Los Angeles Lakers General Manager Rob Pelinka is getting a lot of credit thrown his way for putting together this team that is on its way to another NBA championship, even though when you start with LeBron James you are getting the ball on the other team’s one-yard line.
He’s particularly being lauded for his decision to go with a big team when almost all the other ones are playing small.
And I think that’s fine. I’ve always been in favor of going against the grain… you know, zig when everyone else is zagging.
And when it seems as if the entire NBA is trying to play small ball with a lot of three-point shots, the Lakers are nearing a championship the old-fashioned way: by dominating the paint.
Smart move. Although having LeBron and Anthony Davis is a head start to playing whatever style you wish. However, given the Lakers don’t have a squadron of outstanding three-point shooters, this has proved to be the right way for them to play.
I have always believed that intelligent teams with big lineups can usually find a way to make that size matter against smaller, outside-shooting teams.
And, just a reminder, this is the same blueprint the Trail Blazers had before this season was hampered by injuries. When Zach Collins went down just as the season began, it took away a versatile big who could defend smaller players from the center or power forward positions.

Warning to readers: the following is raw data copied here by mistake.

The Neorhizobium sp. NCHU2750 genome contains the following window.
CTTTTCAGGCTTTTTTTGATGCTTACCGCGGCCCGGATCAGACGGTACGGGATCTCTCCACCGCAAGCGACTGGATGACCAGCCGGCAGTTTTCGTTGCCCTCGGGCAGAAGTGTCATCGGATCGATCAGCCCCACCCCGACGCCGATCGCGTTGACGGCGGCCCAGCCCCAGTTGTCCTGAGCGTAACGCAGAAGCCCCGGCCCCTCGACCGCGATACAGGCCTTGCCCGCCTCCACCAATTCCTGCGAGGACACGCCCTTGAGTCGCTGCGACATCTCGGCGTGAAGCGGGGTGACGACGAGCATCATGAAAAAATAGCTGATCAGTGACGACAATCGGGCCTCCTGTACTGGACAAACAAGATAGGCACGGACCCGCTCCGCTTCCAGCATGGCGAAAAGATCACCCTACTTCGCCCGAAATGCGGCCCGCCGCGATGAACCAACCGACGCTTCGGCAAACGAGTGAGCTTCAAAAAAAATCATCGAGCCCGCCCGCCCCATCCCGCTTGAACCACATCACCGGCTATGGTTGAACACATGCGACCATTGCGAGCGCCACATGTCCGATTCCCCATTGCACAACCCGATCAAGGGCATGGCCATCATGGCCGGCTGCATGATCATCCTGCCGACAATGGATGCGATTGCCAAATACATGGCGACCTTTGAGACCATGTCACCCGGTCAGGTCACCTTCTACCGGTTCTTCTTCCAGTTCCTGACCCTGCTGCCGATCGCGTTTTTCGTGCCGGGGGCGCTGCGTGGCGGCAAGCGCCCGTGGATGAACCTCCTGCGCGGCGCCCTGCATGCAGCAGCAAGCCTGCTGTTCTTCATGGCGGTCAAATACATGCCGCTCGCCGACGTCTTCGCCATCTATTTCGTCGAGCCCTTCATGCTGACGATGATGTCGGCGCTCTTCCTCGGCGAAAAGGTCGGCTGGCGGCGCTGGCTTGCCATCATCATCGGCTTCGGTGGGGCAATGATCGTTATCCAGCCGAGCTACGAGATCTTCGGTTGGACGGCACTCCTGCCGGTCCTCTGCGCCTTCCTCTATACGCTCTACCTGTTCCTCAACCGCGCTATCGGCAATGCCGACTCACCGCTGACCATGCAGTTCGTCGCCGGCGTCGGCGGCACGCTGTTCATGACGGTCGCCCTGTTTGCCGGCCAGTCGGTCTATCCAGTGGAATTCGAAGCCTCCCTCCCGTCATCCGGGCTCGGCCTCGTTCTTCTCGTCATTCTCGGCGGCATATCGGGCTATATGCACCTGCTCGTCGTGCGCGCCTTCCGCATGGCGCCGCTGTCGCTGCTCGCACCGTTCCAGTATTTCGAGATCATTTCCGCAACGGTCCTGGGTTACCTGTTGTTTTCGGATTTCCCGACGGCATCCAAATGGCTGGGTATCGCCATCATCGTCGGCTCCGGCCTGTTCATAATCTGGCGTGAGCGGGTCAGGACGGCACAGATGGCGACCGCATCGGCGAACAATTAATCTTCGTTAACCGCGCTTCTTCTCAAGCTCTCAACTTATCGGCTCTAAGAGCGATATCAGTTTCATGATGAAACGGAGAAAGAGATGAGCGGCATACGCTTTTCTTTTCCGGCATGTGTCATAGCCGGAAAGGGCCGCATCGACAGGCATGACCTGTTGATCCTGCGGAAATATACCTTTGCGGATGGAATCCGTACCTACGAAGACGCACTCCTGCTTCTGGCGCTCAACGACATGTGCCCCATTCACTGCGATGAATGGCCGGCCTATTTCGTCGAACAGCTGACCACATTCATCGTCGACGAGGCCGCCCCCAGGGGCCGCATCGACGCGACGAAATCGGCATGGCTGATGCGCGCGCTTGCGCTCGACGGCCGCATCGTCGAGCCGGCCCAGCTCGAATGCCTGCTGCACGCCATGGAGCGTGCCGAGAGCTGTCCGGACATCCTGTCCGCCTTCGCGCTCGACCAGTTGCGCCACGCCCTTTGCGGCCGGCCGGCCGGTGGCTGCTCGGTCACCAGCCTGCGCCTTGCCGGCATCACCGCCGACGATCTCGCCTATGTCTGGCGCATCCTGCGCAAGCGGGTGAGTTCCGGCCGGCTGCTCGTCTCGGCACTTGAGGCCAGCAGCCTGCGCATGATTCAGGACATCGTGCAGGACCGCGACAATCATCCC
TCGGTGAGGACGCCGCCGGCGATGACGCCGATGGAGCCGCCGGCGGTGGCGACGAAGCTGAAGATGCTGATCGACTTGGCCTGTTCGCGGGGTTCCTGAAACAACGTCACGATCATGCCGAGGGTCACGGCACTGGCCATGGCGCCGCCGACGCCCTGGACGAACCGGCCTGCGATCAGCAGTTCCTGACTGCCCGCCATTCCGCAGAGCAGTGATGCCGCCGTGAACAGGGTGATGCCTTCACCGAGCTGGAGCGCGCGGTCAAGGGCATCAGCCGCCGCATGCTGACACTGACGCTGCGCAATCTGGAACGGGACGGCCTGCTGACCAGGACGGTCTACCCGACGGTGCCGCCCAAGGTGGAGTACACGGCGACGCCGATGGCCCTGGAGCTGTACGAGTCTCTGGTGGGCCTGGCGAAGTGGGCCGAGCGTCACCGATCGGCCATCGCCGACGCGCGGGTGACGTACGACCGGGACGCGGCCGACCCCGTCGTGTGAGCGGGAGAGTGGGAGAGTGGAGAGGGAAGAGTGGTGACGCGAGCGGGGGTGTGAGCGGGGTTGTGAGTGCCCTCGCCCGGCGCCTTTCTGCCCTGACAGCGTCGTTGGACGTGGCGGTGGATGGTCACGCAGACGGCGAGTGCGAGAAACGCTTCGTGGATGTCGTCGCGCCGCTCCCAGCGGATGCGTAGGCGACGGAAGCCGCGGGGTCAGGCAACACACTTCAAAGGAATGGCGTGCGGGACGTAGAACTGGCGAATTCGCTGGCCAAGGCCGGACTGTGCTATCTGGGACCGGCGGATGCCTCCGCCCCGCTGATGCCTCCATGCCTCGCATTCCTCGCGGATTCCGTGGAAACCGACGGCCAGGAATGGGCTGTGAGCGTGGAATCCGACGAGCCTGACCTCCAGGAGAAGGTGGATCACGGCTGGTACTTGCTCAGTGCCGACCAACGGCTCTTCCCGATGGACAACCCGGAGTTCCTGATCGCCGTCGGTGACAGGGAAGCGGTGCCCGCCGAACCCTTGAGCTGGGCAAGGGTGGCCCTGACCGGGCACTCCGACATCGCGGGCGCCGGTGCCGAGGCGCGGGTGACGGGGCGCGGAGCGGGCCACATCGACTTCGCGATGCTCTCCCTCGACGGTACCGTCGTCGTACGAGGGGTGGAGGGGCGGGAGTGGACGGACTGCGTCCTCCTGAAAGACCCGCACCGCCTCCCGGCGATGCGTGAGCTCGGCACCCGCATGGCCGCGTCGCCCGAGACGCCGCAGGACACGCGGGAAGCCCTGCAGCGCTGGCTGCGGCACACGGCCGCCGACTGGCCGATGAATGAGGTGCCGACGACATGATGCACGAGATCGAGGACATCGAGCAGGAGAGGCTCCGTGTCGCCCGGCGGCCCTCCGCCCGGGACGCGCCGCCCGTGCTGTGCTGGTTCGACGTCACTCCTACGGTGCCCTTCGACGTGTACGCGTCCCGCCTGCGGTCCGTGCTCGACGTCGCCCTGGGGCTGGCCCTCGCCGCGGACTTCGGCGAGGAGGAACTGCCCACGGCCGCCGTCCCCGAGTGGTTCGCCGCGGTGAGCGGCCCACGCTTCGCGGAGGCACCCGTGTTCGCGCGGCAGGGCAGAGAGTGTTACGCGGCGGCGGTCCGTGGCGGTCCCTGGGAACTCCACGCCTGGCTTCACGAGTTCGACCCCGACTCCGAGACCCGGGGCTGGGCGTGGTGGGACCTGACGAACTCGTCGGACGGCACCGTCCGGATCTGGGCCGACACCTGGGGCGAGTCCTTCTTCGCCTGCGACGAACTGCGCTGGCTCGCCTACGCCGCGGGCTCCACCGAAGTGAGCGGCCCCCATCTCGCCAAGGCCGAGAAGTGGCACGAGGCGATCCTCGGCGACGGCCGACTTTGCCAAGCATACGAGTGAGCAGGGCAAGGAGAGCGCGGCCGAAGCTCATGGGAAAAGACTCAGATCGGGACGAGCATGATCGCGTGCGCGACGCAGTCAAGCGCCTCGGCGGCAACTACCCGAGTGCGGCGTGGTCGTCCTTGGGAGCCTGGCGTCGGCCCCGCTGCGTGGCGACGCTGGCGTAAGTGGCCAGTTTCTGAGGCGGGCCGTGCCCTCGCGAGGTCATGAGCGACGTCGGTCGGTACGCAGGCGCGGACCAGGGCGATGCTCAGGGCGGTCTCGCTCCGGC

And when Rodney Hood hit the injured list, Portland lost a small forward who could play inside and outside and was on his way to a career year.
But think about the upcoming season. Portland will have Jusuf Nurkic and Collins, with a healthy Hood up front to go with the terrific backcourt -- and a mid-level exception that would likely add defense and some outside shooting.
The Trail Blazers got a game off the Lakers in the first round, which is as productive as any other team has done against Los Angeles in the playoffs so far this season. If things fall into place and the dreaded injury bug doesn’t bite them too hard next season, it isn’t impossible to project Portland as a legitimate challenger to the Lakers.
The Blazers will have size and likely better outside shooting than LA. The foundation is there for a big season.
Which leaves just one big question -- defense. The Lakers were one of the top defensive teams in the league and Portland was often one of the worst. That must change.
And I would expect it to be the top priority for this team in preparation for next season.
It could be manifested in an addition to the coaching staff or the playing roster -- or changes in coaching philosophy.
But it must happen.